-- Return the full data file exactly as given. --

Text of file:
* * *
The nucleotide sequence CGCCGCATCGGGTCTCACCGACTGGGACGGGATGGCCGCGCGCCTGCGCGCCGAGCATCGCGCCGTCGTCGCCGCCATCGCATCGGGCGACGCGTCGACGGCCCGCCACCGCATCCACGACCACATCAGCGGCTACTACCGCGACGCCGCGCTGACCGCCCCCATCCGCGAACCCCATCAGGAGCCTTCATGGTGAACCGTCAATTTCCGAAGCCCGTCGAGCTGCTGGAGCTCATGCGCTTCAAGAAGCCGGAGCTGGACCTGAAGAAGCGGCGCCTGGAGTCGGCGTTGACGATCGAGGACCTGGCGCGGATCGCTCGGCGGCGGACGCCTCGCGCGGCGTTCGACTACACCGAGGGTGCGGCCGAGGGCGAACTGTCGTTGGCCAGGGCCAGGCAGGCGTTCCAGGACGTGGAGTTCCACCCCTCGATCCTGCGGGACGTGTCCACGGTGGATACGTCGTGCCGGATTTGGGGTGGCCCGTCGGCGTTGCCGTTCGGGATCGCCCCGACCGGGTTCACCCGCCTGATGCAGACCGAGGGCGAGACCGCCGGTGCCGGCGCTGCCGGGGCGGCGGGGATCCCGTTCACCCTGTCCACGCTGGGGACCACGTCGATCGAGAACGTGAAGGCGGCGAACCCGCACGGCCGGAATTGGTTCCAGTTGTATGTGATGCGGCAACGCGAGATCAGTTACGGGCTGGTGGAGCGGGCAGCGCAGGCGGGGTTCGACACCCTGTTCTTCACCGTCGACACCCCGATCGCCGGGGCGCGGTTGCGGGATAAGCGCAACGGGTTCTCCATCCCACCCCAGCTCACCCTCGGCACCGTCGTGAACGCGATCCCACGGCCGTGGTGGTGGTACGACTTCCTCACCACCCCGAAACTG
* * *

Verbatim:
The nucleotide sequence CGCCGCATCGGGTCTCACCGACTGGGACGGGATGGCCGCGCGCCTGCGCGCCGAGCATCGCGCCGTCGTCGCCGCCATCGCATCGGGCGACGCGTCGACGGCCCGCCACCGCATCCACGACCACATCAGCGGCTACTACCGCGACGCCGCGCTGACCGCCCCCATCCGCGAACCCCATCAGGAGCCTTCATGGTGAACCGTCAATTTCCGAAGCCCGTCGAGCTGCTGGAGCTCATGCGCTTCAAGAAGCCGGAGCTGGACCTGAAGAAGCGGCGCCTGGAGTCGGCGTTGACGATCGAGGACCTGGCGCGGATCGCTCGGCGGCGGACGCCTCGCGCGGCGTTCGACTACACCGAGGGTGCGGCCGAGGGCGAACTGTCGTTGGCCAGGGCCAGGCAGGCGTTCCAGGACGTGGAGTTCCACCCCTCGATCCTGCGGGACGTGTCCACGGTGGATACGTCGTGCCGGATTTGGGGTGGCCCGTCGGCGTTGCCGTTCGGGATCGCCCCGACCGGGTTCACCCGCCTGATGCAGACCGAGGGCGAGACCGCCGGTGCCGGCGCTGCCGGGGCGGCGGGGATCCCGTTCACCCTGTCCACGCTGGGGACCACGTCGATCGAGAACGTGAAGGCGGCGAACCCGCACGGCCGGAATTGGTTCCAGTTGTATGTGATGCGGCAACGCGAGATCAGTTACGGGCTGGTGGAGCGGGCAGCGCAGGCGGGGTTCGACACCCTGTTCTTCACCGTCGACACCCCGATCGCCGGGGCGCGGTTGCGGGATAAGCGCAACGGGTTCTCCATCCCACCCCAGCTCACCCTCGGCACCGTCGTGAACGCGATCCCACGGCCGTGGTGGTGGTACGACTTCCTCACCACCCCGAAACTG